If you do not currently have a garden of any kind, or even a house plant, you should consider doing so. Few things are capable as providing as much nourishment for the soul as helping something grow. Once you gain the confidence that comes with keeping something alive, you will quickly discover that there are things you can keep alive that taste really, really good. For me, gardening is really a selfish pleasure. But, naïve as it may sound, it makes the world a better place as well. It improves our air, and it provides something green for others to look at. Anytime you can make your own selfishness align with the better of someone else you are doing a good thing.
I have only been gardening for a couple of years. For so long it seemed as if gardening was just a vastly complex hobby that offered the newcomer so many different ways to fail. I used to tell people around our P-Patch that hour for hour and ounce for ounce, my wife and I work the hardest for the least amount of actual gain, if such a calculus were to exist.
But no longer. At least when it comes to basil. Our first year, which was really a half year, the summer of 2007, we grew a few basil plants with moderate success. We planted late, didn't fertilize or water enough, and were pleasantly pleased with our results. I don't recall that we had enough even make a batch of pesto that year, but we certainly made our share of caprese salads and the like. Last year, 2008, we got an early start and planted seeds in the spring in the south-facing window of our Ballard apartment. They grew too fast, became too spindly, and amidst the madness of house shopping and then moving, in May of last year, the basil plants never made the transition. I don't even remember exactly what happened to them. But that's probably for the better. I don't even recall being too upset. So accustomed to failure when it came to gardening, we likely shrugged our shoulders, hung our heads low, and moved on.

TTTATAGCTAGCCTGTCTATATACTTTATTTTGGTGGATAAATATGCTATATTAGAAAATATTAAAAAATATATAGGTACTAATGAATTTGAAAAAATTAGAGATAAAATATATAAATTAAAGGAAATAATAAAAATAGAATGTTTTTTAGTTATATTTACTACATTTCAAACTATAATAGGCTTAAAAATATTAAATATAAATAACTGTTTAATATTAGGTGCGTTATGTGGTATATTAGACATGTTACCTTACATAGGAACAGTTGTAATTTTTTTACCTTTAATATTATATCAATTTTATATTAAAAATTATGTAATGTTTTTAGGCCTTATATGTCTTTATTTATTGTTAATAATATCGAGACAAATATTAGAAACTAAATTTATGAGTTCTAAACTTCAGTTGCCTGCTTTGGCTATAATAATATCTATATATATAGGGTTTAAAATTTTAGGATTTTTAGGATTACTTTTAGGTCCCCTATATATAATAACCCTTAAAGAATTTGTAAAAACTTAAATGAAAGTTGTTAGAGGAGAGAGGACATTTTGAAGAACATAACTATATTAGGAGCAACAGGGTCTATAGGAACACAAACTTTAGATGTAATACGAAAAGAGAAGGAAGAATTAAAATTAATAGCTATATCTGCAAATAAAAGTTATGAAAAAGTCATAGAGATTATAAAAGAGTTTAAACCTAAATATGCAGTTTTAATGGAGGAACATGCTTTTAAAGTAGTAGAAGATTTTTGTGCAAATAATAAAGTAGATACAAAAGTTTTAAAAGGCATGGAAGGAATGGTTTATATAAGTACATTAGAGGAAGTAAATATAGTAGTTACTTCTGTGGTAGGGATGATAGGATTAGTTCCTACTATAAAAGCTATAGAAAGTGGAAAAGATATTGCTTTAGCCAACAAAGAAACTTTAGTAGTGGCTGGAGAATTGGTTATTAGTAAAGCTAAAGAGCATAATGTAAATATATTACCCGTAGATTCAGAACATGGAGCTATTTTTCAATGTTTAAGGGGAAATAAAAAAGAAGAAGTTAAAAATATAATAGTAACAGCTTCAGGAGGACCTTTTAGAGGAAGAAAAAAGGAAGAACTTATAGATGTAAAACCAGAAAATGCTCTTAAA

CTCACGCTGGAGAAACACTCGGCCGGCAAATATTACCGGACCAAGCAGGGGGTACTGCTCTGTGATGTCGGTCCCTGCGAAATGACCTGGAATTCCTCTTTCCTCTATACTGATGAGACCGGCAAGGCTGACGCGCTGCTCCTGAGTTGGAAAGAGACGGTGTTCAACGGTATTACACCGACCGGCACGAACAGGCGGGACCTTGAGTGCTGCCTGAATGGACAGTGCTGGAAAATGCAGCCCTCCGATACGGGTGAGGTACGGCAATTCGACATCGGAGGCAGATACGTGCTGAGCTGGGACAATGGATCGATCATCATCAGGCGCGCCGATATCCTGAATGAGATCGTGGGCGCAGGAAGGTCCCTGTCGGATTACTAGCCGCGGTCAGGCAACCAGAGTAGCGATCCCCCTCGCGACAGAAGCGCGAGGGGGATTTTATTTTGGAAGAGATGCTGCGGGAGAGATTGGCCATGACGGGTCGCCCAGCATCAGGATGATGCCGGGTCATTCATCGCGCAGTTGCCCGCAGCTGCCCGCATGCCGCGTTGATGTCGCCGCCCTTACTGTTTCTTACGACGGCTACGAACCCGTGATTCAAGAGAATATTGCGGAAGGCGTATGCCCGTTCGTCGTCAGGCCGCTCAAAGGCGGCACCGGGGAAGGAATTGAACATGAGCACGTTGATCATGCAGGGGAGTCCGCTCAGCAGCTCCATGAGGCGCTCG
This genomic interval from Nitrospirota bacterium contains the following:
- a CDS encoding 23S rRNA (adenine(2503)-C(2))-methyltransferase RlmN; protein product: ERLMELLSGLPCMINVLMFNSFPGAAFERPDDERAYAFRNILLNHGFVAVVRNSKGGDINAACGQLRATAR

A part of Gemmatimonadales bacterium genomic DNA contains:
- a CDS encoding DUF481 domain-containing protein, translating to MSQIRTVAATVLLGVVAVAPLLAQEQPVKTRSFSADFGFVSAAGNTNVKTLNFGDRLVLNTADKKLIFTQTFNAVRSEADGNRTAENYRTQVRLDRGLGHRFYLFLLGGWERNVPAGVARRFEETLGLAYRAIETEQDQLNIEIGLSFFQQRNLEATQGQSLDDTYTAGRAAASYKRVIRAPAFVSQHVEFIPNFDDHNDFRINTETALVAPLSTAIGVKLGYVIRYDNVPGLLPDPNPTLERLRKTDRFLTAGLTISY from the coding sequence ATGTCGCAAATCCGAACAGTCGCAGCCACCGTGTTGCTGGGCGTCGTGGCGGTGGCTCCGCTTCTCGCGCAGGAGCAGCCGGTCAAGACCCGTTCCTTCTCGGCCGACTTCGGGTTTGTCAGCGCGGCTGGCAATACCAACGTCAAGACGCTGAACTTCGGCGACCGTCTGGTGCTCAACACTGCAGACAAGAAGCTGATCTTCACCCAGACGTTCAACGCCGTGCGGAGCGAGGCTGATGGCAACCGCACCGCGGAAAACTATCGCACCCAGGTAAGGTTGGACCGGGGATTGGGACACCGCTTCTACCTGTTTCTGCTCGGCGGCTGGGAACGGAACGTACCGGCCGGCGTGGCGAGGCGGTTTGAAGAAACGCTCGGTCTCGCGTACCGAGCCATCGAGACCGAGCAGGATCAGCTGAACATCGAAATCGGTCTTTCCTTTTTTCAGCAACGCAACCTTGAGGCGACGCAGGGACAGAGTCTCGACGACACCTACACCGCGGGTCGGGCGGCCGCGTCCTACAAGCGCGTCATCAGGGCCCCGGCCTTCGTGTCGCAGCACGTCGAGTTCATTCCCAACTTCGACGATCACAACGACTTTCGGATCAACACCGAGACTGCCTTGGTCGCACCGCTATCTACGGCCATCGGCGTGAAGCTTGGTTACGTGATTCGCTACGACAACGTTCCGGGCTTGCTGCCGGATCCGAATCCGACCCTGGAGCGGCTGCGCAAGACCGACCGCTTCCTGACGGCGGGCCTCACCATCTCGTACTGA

But then came this year, 2009, the year of the bountiful sun and the somewhat experienced gardening team at the old Redman household. I built raised beds back in February. I ordered shipments of the finest organic topsoil and compost that money could buy. We purchased basil plants from a local nursery sometime in May, just as the sunshine was beginning to blanket our glorious corner of the Earth. We watered. Boy, did we water! By late June we were looking at four waist-high bushes of basil. They were as big as the nascent tomato plants that grew alongside them. I joked to my wife that this was my Italian bed. That basil and tomatoes were meant to be together not just on the plate but also in the garden. I perhaps grew slightly smug at our success.
For the past month or so we have been making pesto once a week. Everytime we go out to cut down some basil, thinking we are going to have to take down a whole plant, only to realize that no matter how much we seem to cut, there is always much, much more. We eat pasta lousy with pesto. We purposefully make too much pesto, and then overdress the pasta with its luscious greenness. No, I take that back. It's not possible to overdress pasta with pesto. In addition to our lovely meals, we have been making pesto and freezing it. Will it taste the same come January, when we are staring outside at gloom and rain and bare tree branches? I don't know.
Our plan for this week is to cut down most of our basil. We plan to make another big batch of pesto, as well as try freezing some whole leaves, which we've heard works well. There's also other reasons to cut down the basil. It's started to flower, and while I love watching the bees gather round, since they seem to take as much if not more pleasure in our basil, it also means that the plants won't produce many more leaves.
There is something else I need to confess to. My gardening is not quite where it needs to be. I planted too many tomato plants—good problem to have!—and they have completely overtaken the basil. My "Italian bed" is a tangle of green. It is more green than I ever could have imagined. It's impossible to tell where the basil ends and the tomatoes begin. I've mistreated my basil in this way. But it doesn't complain. It just does its thing, as it's done for centuries. It quietly goes through life and doesn't seem to complain. We could all learn a thing or two from that.